4,012 research outputs found

    Instability of many-body localized systems as a phase transition in a nonstandard thermodynamic limit

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    The many-body localization (MBL) phase transition is not a conventional thermodynamic phase transition. Thus to define the phase transition one should allow the possibility of taking the limit of an infinite system in a way that is not the conventional thermodynamic limit. We explore this for the so-called "avalanche" instability due to rare thermalizing regions in the MBL phase for quenched-random systems in more than one spatial dimension, finding an unconventional way of scaling the systems so that they do have a type of phase transition. These arguments suggest that the MBL phase transition in systems with short-range interactions in more than one dimension is a transition where entanglement in the eigenstates begins to spread in to some typical regions: the transition is set by when the avalanches start. Once this entanglement gets started, the system does thermalize. From this point of view, the much-studied case of one-dimensional MBL with short-range interactions is a special case with a different, and in some ways more conventional, type of phase transition.Comment: 10 pages, 2 figure

    Spin-catalyzed hopping conductivity in disordered strongly interacting quantum wires

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    In one-dimensional electronic systems with strong repulsive interactions, charge excitations propagate much faster than spin excitations. Such systems therefore have an intermediate temperature range [termed the "spin-incoherent Luttinger liquid'" (SILL) regime] where charge excitations are "cold" (i.e., have low entropy) whereas spin excitations are "hot." We explore the effects of charge-sector disorder in the SILL regime in the absence of external sources of equilibration. We argue that the disorder localizes all charge-sector excitations; however, spin excitations are protected against full localization, and act as a heat bath facilitating charge and energy transport on asymptotically long timescales. The charge, spin, and energy conductivities are widely separated from one another. The dominant carriers of energy are neither charge nor spin excitations, but neutral "phonon" modes, which undergo an unconventional form of hopping transport that we discuss. We comment on the applicability of these ideas to experiments and numerical simulations.Comment: 14 pages, 6 figure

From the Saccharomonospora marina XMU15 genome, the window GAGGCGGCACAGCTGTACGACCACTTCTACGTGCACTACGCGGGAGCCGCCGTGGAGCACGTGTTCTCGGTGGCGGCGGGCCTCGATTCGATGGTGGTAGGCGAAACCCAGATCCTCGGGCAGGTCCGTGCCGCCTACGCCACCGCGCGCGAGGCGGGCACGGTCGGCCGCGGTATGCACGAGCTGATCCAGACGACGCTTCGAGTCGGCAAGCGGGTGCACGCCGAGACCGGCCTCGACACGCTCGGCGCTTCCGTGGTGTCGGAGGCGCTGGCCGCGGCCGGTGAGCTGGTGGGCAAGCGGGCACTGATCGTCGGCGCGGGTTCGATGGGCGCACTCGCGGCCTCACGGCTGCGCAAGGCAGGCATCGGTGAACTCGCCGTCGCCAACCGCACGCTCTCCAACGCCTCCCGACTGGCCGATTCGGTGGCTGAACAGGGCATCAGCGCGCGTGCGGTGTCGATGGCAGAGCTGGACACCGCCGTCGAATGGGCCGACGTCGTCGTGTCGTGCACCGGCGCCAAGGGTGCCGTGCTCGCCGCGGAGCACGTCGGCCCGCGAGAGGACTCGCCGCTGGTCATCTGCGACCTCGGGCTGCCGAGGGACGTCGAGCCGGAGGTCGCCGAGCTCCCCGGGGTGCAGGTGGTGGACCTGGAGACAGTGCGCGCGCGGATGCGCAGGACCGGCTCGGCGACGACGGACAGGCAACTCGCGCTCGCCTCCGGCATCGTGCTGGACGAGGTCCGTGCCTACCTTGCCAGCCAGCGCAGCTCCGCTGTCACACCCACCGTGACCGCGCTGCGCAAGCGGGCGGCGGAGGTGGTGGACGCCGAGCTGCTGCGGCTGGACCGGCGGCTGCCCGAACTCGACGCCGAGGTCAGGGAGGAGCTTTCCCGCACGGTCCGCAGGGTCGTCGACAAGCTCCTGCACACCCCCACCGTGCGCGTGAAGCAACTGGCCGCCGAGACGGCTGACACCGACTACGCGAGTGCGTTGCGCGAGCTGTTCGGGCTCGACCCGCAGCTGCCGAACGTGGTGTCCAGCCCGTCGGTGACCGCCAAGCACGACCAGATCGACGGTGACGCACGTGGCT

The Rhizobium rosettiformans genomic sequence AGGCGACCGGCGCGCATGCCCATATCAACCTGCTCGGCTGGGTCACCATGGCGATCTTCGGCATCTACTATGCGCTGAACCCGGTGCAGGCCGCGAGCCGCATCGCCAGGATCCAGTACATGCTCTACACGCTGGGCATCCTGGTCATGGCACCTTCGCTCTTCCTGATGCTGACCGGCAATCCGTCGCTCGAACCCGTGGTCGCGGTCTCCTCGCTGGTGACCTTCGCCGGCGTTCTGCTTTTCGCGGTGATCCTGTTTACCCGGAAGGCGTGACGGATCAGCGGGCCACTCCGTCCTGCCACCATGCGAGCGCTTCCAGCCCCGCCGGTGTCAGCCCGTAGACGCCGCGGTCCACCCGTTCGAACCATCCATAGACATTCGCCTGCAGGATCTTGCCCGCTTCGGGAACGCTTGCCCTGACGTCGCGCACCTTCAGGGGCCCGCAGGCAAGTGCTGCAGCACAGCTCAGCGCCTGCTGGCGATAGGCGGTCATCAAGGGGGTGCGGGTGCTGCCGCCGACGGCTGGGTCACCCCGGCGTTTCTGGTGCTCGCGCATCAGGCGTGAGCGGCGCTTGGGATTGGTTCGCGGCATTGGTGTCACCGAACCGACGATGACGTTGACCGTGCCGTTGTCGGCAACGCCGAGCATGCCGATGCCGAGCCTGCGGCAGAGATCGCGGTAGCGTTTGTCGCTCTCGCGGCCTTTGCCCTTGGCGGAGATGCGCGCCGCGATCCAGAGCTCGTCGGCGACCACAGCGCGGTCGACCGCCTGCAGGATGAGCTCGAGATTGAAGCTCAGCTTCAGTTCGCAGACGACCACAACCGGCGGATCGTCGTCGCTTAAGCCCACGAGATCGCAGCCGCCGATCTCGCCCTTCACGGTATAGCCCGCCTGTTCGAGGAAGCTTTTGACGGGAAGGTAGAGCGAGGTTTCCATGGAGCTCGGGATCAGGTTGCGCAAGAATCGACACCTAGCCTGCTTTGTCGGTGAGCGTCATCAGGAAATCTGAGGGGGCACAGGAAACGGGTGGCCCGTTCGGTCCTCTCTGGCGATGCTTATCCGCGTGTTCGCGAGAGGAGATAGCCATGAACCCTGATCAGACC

Convergence rates of the DPG method with reduced test space degree

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    This paper presents a duality theorem of the Aubin-Nitsche type for discontinuous Petrov Galerkin (DPG) methods. This explains the numerically observed higher convergence rates in weaker norms. Considering the specific example of the mild-weak (or primal) DPG method for the Laplace equation, two further results are obtained. First, the DPG method continues to be solvable even when the test space degree is reduced, provided it is odd. Second, a non-conforming method of analysis is developed to explain the numerically observed convergence rates for a test space of reduced degree